By Roger Boylan
The Dodge Dakota is the almost-Ram. It’s the biggest truck in its “midsize” category, but it may also be the only one in that category: bigger than a Tacoma, smaller than a Ram, it’s an anomaly, but not a bad truck. In fact, after driving a 2010 Dakota TRX4 Crew Cab for a week, I came to like it quite a lot. The most annoying thing about it is the way the gearshift lever, when in Drive, completely blocks the view of the dashboard-mounted knob that controls the fan speed. Get it right, guys: do the design, then test it out in the real world, OK? But that’s all.
Oh, no, wait a minute. There’s also the dashboard itself, an incomprehensible backwards leap into rental-car cliches of Chrysler Corp.’s unlamented past: a vast expanse of cheap, hard plastic. But that’s it.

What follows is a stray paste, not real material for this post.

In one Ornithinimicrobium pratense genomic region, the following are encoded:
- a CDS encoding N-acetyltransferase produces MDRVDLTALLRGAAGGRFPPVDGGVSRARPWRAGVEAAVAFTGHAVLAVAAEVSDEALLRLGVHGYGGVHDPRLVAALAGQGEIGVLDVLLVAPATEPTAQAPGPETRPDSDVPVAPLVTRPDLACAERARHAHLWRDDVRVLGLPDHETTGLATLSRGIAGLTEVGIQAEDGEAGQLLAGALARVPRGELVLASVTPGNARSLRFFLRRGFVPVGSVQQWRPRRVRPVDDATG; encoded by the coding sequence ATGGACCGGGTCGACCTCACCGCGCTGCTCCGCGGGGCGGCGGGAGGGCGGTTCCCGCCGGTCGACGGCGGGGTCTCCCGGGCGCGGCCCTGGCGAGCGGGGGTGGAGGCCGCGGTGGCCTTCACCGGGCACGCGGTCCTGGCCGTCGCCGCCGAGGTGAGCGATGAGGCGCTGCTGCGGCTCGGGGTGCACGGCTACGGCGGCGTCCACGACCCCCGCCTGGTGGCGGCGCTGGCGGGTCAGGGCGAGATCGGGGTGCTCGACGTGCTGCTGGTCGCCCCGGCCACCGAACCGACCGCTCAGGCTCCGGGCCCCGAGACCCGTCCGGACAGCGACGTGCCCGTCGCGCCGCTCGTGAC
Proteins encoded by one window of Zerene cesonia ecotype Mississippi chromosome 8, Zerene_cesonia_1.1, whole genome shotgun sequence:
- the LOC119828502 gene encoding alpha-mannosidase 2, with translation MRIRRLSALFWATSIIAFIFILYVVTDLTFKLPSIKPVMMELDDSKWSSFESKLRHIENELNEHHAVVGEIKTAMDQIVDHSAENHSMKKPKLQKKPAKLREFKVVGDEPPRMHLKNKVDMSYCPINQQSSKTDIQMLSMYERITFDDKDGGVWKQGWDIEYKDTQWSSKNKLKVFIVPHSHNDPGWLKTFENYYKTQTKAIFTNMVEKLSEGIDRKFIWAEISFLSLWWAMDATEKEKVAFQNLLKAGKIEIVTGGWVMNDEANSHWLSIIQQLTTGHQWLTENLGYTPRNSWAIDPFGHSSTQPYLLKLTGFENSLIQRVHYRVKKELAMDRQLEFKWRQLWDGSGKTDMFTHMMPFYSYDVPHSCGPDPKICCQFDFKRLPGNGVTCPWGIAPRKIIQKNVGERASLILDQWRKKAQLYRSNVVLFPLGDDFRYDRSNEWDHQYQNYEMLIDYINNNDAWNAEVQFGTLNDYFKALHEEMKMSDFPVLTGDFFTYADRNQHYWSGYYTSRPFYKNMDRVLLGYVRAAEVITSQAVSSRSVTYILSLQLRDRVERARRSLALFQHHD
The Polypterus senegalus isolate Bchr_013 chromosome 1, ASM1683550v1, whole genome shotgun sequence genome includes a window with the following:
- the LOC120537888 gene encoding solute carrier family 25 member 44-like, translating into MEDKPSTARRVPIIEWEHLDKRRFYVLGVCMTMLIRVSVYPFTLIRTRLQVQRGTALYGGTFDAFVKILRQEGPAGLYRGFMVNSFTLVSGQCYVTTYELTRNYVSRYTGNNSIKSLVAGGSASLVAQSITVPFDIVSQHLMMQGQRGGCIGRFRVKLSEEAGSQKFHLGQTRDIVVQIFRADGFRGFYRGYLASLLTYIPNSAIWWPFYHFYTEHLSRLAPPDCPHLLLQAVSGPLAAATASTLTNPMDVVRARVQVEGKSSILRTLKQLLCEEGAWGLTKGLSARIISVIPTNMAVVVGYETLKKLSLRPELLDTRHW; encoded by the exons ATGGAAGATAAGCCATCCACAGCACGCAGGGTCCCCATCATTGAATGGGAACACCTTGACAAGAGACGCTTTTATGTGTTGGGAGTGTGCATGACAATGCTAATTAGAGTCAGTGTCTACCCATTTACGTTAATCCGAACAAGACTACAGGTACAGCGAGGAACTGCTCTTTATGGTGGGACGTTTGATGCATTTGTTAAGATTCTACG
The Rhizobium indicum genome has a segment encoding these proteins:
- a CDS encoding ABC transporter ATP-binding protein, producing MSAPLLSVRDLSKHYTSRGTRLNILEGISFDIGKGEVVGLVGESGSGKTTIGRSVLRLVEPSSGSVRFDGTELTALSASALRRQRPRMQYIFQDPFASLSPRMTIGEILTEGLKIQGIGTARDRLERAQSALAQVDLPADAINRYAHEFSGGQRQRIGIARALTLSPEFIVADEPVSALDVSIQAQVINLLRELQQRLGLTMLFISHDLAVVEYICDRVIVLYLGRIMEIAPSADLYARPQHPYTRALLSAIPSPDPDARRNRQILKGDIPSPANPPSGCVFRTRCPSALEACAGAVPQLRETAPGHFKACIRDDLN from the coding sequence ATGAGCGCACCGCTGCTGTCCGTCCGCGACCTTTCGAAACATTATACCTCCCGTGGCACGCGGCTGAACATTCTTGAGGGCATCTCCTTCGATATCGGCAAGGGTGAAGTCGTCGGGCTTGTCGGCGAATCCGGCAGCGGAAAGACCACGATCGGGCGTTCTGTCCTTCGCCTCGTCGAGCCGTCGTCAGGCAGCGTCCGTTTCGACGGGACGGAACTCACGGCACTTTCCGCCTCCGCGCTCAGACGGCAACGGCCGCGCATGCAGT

Our writer’s final observations of his trip to the Detroit Auto Show this year.
By J. Smith
Unfortunately, most of the guys at the auto show are some combination of middle-aged or older, overweight, bald and not altogether attractive. There were, however, some exceptions.
By Chris Haak
With the 2010 North American International Auto Show (NAIAS) in our rear-view mirror, let’s take a look at some of the vehicles deserving of kudos. Also, in spite of what the seventh-place ribbon you won at field day in sixth grade, not everyone can be a winner all the time, so we’ll also look into some models that need a kick. Some vehicles might fall into both categories simultaneously. Let’s begin.